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Sarah Champion

(260 Posts)
kittylester Thu 17-Aug-17 06:50:57

Should she have resigned? Was she telling the truth? Did she jump or was she pushed? Is this an example of political correctness gone mad?

Anniebach Thu 17-Aug-17 08:30:19

She was pushed ,

Chewbacca Thu 17-Aug-17 08:34:16

No. Yes. Pushed. Yes.

nightowl Thu 17-Aug-17 08:41:04

Should she have resigned? Yes. She should have been a lot more careful in her choice of words. It's not about political correctness it's about political sensitivity in an area where tensions between communities are already high. Was she pushed? I have no idea but I'm sure she knows she made a mistake, which is a shame because what Rotherham needs is a strong MP ready and able to speak out.

Jane10 Thu 17-Aug-17 08:44:52

But is there a problem with Pakistani men abusing vulnerable young girls? I think events have shown that there is. It was political correctness that impeded progress in trying to catch the abusers.
She must have been pushed. Hard!

illtellhim Thu 17-Aug-17 08:50:18

Who's got the power to push her, she's got a right to express her views, I've read the article and it makes sense to me.

Are we not going over the top with PC, bring back the days when you called a spade a spade.

Greyduster Thu 17-Aug-17 08:50:29

I think she was pushed as she immediately became toxic. There is still a propensity for both political parties to pussyfoot around this major issue and not see it for what it's is. I don't align with her politics but I have an enormous respect for Sarah Champion as a hardworking, principled MP with her ear to the ground in Rotherham.

petra Thu 17-Aug-17 08:53:53

It was never going to go well after resigning from the front bench last summer but coming back voluntarily, and then, writing for the The Sun newspaper.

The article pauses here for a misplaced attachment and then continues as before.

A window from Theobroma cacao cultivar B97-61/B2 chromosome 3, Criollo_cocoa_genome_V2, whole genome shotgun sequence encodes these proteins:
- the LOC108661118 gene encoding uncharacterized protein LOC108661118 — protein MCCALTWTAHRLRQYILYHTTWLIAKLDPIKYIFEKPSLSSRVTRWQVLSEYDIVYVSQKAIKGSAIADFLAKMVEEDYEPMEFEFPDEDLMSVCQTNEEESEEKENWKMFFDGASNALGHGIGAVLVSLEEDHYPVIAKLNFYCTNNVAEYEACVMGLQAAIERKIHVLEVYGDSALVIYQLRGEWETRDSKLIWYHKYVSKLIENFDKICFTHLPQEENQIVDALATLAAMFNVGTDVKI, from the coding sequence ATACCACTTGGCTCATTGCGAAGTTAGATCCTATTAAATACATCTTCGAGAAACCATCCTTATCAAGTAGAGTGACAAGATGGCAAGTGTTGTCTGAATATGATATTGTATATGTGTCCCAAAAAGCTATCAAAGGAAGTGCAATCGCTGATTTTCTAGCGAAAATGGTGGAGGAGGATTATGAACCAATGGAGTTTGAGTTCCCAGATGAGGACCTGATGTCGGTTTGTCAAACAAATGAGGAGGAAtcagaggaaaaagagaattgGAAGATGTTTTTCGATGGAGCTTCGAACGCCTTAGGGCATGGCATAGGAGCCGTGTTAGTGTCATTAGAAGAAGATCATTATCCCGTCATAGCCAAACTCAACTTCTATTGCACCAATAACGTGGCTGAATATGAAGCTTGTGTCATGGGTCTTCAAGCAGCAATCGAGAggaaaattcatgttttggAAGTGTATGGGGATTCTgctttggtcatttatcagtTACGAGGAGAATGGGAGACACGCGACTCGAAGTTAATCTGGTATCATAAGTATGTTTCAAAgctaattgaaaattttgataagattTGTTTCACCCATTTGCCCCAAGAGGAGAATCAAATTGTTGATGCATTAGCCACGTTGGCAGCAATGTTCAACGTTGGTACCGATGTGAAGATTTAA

Shame, as she was one of the 'real' politicians on the front bench.

yggdrasil Thu 17-Aug-17 08:56:38

Yes, it is the Sun that is toxic. She might have got away with it writing for a different paper. (Except the Mail of course)

TerriBull Thu 17-Aug-17 09:04:50

She's the Ann Cryer of her day. Another hard working honest MP who was called a racist. Let us not forget MPs represent ALL their constituents. The parents of the girls abused and the girls themselves have been desperate to get this problem out in the open for so many years now. It's been discussed ad infinitum how political correctness has hindered or even closed down previous enquiries. A problem that's still ongoing, yesterday Rochdale, Rotherham, Oxford, Newcastle etc. etc. Tomorrow somewhere else.

whitewave Thu 17-Aug-17 09:06:20

She said somewhere that the Sun had "misrepresented" her words.

nightowl Thu 17-Aug-17 09:12:05

How can saying "Britain has a problem with British Pakistani men raping and exploiting white girls" be acceptable? I'm at a loss.

Is that all British Pakistani men? Is it only British Pakistani men? What did she hope to achieve by saying this? She didn't help herself by trying to distance herself from the article afterwards when her office had signed it off (only quibbling about the choice of an unflattering photo).

Anniebach Thu 17-Aug-17 09:12:25

Not politic correctness, loss of votes

maryeliza54 Thu 17-Aug-17 09:14:11

The Sun changed what she had written slightly, her aides approved it without checking with her. Given that it was for a toxic newspaper with an anti-Corbyn and anti-Labour agenda, she and they should have been much more careful. I don't think it was the subject matter that was the problem, she's ( rightly) been a standard bearer for that ( like Ann Cryer) it was the blanket comment - had the word 'some' been inserted, it would have expressed what she says over and over again to her great credit. It was next to another article by Trevor Kavanagh I believe which quoted from her article - she didn't know this was going to happen and it shows how dirty the Sun plays - but she should know that. He used the phrase 'the Moslem Problem' which is an echo of 'the Jewish Problem' well used elsewhere. I think she'll be back and that meanwhile, she'll carry on with her sterling work

Jalima1108 Thu 17-Aug-17 09:34:48

If Britain doesn't have a problem with this then I am at a loss nightowl or hearing different news to you - and I ask if you have ever met anyone involved which could put a different perspective on this.
It is not the only problem but it has been a problem and thank goodness it is recognised at last.

She was pushed but perhaps this was not the right paper to choose - but then would the pc Guardian print her views anyway?

kittylester Thu 17-Aug-17 09:35:11

There was a leaked email yesterday that she was purported to have sent to the Sun thanking them for printing the article and complaining that the photo they used was not a good one.

TerriBull Thu 17-Aug-17 09:39:05

"Some" or a "small minority" have to be key words when discussing any problem that occurs within communities and it's obviously crucial to make that point at the outset. I have not read the article in "The Sun" I don't read that paper either on line or otherwise.